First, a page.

Paragraph VIII. Opportunity School District. Notwithstanding the provisions ofParagraph II of this section, the General Assembly may provide by general law for the creation of an Opportunity School District and authorize the state to assume the supervision, management, and operation of public elementary and secondary schools which have been determined to be failing through any governance model allowed by law. Such authorization shall include the power to receive, control, and expend state, federal, and local funds appropriated for schools under the current or prior supervision, management, or operation of the Opportunity School District, all in the manner provided by and in accordance with general law."

Ugaboss
Ugaboss

I was a teacher for 30 years. I have many friends who are teachers. My son is a teacher with 11 years of experience. We are fighting a losing battle. The government plans on destroying our occupation. Get out if you can and by all means don't go into education. One of these days this country will be without teachers. Signed, Giving up

WardinConyers
WardinConyers

@Ugaboss I'm with you.  I retired 3 years ago after 33 years.  The politicians always think they know best. 

Teedubs
Teedubs

Protect our most vulnerable children from.....the people who have failed year after year to educate them?  And please, exactly why are teachers supposed to be free to teach whatever material they want?  Is the level/quality of education supposed to be a crap shoot based on what Mr. Jones decides to teach versus Ms. Smith?  APS is not proposing to do anything today that could not have been done yesterday.  Unfortunate that it took the threat of someone outside of APS holding them accountable to convince them that the status quo was unacceptable.

sneakpeakintoeducation
sneakpeakintoeducation

And yet you want to see our children turned over to a corporation who will decide if the student is profitable enough to teach. The child will be a number, a data point, and considered am asset if he/she makes enough money to help pay for big salaries with handsome bonuses.

jezel
jezel

Does anyone know how much is appropriated for public education in America ? Maybe 1 trillion dollars per year ?


What capitalist or group of capitalist would not go after those funds using any means ?


Their efforts are what we are seeing this very day. Do we really want to lose control of this money....for ANY reason ?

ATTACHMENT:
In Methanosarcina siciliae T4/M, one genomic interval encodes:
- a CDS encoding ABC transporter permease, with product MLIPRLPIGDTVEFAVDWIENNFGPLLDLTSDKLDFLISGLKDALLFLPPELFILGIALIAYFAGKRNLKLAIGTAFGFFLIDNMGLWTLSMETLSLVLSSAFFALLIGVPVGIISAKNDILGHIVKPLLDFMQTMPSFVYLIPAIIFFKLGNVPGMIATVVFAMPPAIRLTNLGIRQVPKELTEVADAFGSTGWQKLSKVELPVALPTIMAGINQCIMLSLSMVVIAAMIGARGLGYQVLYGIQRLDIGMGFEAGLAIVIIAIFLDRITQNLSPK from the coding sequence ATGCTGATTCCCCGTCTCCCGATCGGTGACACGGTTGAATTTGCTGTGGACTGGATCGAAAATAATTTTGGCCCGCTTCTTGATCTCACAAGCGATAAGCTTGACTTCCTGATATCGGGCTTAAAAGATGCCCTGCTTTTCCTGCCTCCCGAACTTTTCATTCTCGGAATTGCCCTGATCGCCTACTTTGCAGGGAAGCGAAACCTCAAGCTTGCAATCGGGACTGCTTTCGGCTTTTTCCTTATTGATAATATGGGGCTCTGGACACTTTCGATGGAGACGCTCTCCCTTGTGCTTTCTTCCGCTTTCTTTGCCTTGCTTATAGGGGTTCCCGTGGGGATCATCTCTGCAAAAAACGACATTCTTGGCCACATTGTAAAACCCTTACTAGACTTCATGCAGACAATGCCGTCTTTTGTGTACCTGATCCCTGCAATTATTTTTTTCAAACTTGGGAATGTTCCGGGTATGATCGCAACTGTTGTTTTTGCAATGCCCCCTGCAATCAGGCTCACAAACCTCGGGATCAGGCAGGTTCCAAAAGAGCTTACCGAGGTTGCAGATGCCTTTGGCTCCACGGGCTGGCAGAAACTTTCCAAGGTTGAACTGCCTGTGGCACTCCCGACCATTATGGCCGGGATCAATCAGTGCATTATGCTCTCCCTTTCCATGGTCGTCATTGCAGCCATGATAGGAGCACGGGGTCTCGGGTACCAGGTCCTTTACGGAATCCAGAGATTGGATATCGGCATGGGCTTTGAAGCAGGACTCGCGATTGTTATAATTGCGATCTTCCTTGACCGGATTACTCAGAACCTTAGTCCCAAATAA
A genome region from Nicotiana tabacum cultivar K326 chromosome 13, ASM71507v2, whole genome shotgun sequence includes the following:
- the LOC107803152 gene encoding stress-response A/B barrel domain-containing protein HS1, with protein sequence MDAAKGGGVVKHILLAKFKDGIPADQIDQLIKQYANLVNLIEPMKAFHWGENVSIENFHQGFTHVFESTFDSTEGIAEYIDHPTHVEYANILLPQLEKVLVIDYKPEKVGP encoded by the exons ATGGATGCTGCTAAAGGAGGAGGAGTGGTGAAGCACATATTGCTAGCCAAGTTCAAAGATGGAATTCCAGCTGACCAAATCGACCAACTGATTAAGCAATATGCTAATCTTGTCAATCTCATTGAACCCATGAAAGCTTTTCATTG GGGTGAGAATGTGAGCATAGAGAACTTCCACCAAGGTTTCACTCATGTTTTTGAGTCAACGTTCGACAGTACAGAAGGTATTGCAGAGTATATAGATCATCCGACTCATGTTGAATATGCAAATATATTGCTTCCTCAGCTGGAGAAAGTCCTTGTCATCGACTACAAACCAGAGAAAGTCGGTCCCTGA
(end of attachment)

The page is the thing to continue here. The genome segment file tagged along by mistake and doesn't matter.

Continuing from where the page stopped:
class80olddog
class80olddog

@jezel No, the school systems want to abuse that money THEIR way.  Why do you think the DeKalb counties of the world are fighting so hard to keep their money?

class80olddog
class80olddog

@jezel @class80olddog What I would like to see in transparency in ANY system. And both systems are given a finite amount of money - the only difference would be what results they achieve with that money.

class80olddog
class80olddog

@redweather @Cere @jezel Do you think DeKalb is?  HAhahahahahahha.  It doesn't matter about altruism - if they give a better product (education) for equal or less money, they are better than the most "altruistic" (but inefficient) system.

jezel
jezel

@class80olddog @jezel Well..would you rather have local folks abuse the money or some nebulous corporation. People can vote in new school boards. Corporations will not answer to local people and will decide how much they need to RUN the schools. There are no checks and balances in this scenario.

sneakpeakintoeducation
sneakpeakintoeducation

They certainly aren't in it to make a profit and they don't get to arbitrarily set their own salaries or pay themselves huge bonuses.

AvgGeorgian
AvgGeorgian

@class80olddog @dg417s @jezel


So when our political system doesn't work the way some people want it to, we should have our systems taken over by the next higher level of government government? 


Wouldn't the federal government have to take over the state of GA according to all the areas where we are failing?

Cere
Cere

@jezel  DeKalb county's consolidated budget (operations plus funds, etc) is over $1.2 Billion every year. Billion - with a B. The leaders of the system will only discuss the operations budget which hovers around $800-900 million. See why control of the school system is such a coup? It's certainly not about educating children -- first and foremost -- it's about jobs and contracts.

AvgGeorgian
AvgGeorgian

@jezel @Cere Yes. Notice that they don't demand financial accountability or spending in the classroom - that would kill the golden goose.


They are not mad DeKalb is enriching families and friends, they are mad that it is not their families and friends. 

dg417s
dg417s

@class80olddog @jezel I certainly don't believe the governor's unaccountable crony is any better. At least I can vote against DeKalb board members.

redweather
redweather

@class80olddog @redweather @Cere @jezel There is plenty of available evidence showing that they don't "give a better product (education) for equal or less money," but then that has been pointed out every time we have this discussion.

dcdcdc
dcdcdc

The squeals from the pigs who have eaten at the public education trough of an endless supply of ever increasing taxpayer money, but are now scared that they'll lose control of this massive funding, is truly hilarious.


Let's see..how does it go?


1) Send us more money

2) Shut up, because you aren't a member of the eduacracy.

3) Oh...and DON'T try to actually measure how effective we are at teaching "the little children", because....shut up, they said.


Yeah... that'll work.


Can't wait until the effective teachers are no longer saddled with the baggage of the eduacracy, and can go back to making a huge, incredibly positive difference in the lives of their students.

class80olddog
class80olddog

@Wascatlady @dcdcdc I don't blame them for leaving - but MOST of the issues I believe arise from their ADMINISTRATORS and not from the State actions.

Lynn43
Lynn43

@class80olddog @Wascatlady @dcdcdc It IS the state and federal (mostly state) actions that are driving people out of teaching.  There are too many people making decision that do not know anything about what is happening in the place called "SCHOOL--just like most people who are commenting on this article.

Wascatlady
Wascatlady

@dcdcdc There won't be any.  They are leaving Georgia, or teaching, by the droves.